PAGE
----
The Thurber story I discussed once in a post titled “Hold’em’s History Makes a Good Mystery.” The story involves a “dealer’s choice” game in which a few different variants are called -- including some made-up ones -- and one of them suggests elements of hold’em which led me to share that as an early, not necessarily reliable bit of evidence regarding hold’em’s origins.
I also many years ago included “Everything Is Wild” in Episode 13 of the Hard-Boiled Poker Radio Show, if you fancy hearing a reading of the very funny story.
Meanwhile the Lukacs essay received lengthy treatment in a couple of different posts, which if you go read them kind of add up to my lecture about the article. Here’s Part 1 of that discussion, and here’s Part 2.
All I want to say about the readings today is to point out a parallel between the main character in Thurber’s story, Mr. Brush, and Lukacs, both of whom express distaste with any variant of poker that diverges from what Lukacs calls “classic” poker.
In the story, Brush gets stuck playing a game in which others all want to play variants involving wild cards, and he “hated any silly variation of the fine old game of poker.” In the essay Lukacs also complains about poker being corrupted (in a sense) by the introduction of wild-card games, in which (he says) “the human factor is weakened and the factor of chance is correspondingly increased.”
Both Brush and Lukacs see wild-card games as indicative of bigger problems with society, in fact, with the way they tend to favor luck over skill suggesting a kind of immaturity among the thrill-seekers who favor them. Lukacs explicitly links wild-card games with a more general “erosion of the American national character,” something you can read more about, if you like, by following those links above.
Richard Nixon was another one who favored “straight” or “classic” poker over any variants including wild cards or anything diverging from traditional games. Five-card stud was his favorite game, and the one he played the most while taking thousands off fellow soldiers in the Pacific during WWII -- money he in fact would use to help fund his first Congressional campaign in 1946.
Many years later on September 7, 1972, then President Nixon had some visitors stop by the Oval Office just before noon -- the former governor of Texas John Connally (at the time heading up the “Democrats for Nixon”) and John and James Roosevelt, sons of FDR. The meeting was recorded, and while the audio is choppy and at times indistinct, Nixon’s disdain for wild-card games is nonetheless clear.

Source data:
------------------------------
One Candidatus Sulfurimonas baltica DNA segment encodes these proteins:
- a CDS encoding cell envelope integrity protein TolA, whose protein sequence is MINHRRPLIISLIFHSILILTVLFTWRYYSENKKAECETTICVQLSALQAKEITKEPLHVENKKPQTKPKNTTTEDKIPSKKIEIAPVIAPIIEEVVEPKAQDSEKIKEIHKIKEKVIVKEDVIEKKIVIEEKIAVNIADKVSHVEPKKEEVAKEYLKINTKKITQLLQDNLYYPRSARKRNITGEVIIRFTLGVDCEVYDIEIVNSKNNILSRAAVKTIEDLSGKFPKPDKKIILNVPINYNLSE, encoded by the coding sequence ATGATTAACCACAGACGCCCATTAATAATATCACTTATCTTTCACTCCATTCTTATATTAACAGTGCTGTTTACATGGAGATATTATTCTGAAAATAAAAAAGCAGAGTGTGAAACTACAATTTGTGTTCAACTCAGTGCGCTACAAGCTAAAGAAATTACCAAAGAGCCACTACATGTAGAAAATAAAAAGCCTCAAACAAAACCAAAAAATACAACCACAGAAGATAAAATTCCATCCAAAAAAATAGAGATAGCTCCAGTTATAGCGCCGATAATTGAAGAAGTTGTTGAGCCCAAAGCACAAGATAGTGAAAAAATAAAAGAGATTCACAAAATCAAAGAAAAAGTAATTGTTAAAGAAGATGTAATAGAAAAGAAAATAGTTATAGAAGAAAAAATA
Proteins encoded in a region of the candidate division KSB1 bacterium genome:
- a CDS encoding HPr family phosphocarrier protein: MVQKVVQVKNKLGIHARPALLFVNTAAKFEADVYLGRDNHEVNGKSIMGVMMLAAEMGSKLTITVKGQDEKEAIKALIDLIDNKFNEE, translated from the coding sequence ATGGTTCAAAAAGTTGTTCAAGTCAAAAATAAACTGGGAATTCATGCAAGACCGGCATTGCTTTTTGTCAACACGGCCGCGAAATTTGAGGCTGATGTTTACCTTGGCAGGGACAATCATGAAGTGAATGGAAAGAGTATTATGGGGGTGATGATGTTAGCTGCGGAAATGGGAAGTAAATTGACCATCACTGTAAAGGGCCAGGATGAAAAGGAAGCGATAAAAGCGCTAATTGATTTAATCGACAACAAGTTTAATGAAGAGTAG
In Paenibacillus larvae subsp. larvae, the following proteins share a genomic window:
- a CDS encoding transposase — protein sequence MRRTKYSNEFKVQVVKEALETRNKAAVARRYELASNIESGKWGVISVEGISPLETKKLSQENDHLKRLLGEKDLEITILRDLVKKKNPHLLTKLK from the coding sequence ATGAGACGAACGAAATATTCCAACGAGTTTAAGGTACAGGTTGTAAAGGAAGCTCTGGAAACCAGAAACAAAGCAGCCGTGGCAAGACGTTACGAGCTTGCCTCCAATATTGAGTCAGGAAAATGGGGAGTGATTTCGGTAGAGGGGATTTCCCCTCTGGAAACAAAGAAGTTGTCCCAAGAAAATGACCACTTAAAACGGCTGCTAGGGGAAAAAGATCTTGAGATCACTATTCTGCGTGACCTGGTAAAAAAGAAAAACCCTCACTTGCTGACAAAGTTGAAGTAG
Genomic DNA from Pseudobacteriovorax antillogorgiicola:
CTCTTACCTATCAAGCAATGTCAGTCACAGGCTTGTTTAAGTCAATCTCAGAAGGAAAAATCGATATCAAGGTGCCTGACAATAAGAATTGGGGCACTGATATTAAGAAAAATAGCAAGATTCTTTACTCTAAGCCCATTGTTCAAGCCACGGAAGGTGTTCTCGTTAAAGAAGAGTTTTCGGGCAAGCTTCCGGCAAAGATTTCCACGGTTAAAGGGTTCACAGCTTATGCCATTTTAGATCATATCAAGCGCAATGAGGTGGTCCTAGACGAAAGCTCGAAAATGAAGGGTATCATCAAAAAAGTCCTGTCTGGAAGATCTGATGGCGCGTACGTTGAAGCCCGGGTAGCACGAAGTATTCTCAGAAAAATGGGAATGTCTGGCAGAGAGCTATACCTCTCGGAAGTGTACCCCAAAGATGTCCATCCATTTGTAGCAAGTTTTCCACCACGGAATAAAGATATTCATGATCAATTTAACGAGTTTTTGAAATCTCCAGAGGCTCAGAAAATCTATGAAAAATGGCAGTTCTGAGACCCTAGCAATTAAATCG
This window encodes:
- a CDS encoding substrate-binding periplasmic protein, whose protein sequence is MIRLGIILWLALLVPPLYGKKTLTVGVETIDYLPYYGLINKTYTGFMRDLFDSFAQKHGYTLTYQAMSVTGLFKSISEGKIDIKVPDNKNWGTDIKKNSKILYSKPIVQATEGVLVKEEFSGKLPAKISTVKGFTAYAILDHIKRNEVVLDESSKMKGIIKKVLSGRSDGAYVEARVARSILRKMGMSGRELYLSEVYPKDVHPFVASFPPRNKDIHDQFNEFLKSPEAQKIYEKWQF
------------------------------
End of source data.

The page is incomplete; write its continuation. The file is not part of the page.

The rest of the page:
Nixon tells the Roosevelt sons about the home he owns in San Clemente, the famous “La Casa Pacifica” he bought from the widow of financier Henry Hamilton Cotton in 1969. Speaking of FDR, Nixon notes how “Cotton was a great supporter of his, of course” and how FDR even stayed there one night, something the sons sounds as though they might not have known.
“There was a rumor they were all supposed to play cards or something one night... poker, probably” Nixon continues animatedly, well knowing that FDR was a card player just like himself. “What did he play?” he asks John and James of their father. “Did he play five-card or did he like wild cards?” Before they can answer, Nixon declares his position on the issue: “I’m a five-card man, I like it.”
One of the sons -- it’s hard to tell which -- says something about how “once in a while one or two of the others would want to go play a wild game.” People are talking over one another, with other ambient noise making it hard to distinguish every word being spoken. But you can hear Nixon’s response pretty well:
“Wild cards is not poker,” Nixon says. “When you’ve got five cards, you know just what the odds are.”
It isn’t surprising to hear Nixon -- like Mr. Brush and Lukacs -- voicing a negative opinion regarding wild-card games. It also isn’t hard to think of Nixon when Brush spitefully invents his own wild-card games in Thurber’s story (e.g., “Soap-in-Your-Eye”) -- games for which he is making up the rules as they go and thus his opponents cannot possibly win.
Makes me think of the old sketch from the National Lampoon Radio Hour in which Nixon plays Monopoly (the 1/26/74 episode):
RMN: “All right, Bebe. You get Baltic Avenue. Now I’m the banker so give me $500 for the deed.”
Bebe: “But Mr. President, Baltic doesn’t cost $500. It’s only $60.”
RMN: “Ha.. well, Bebe, let’s just ask Chuck and Fred Buzhardt here. Fellas, what do you say? You’re my advisors...?”
Chuck & Fred (in unison): “The President’s right, Bebe. Give him $500 for Baltic.”
RMN: “Now... my turn...”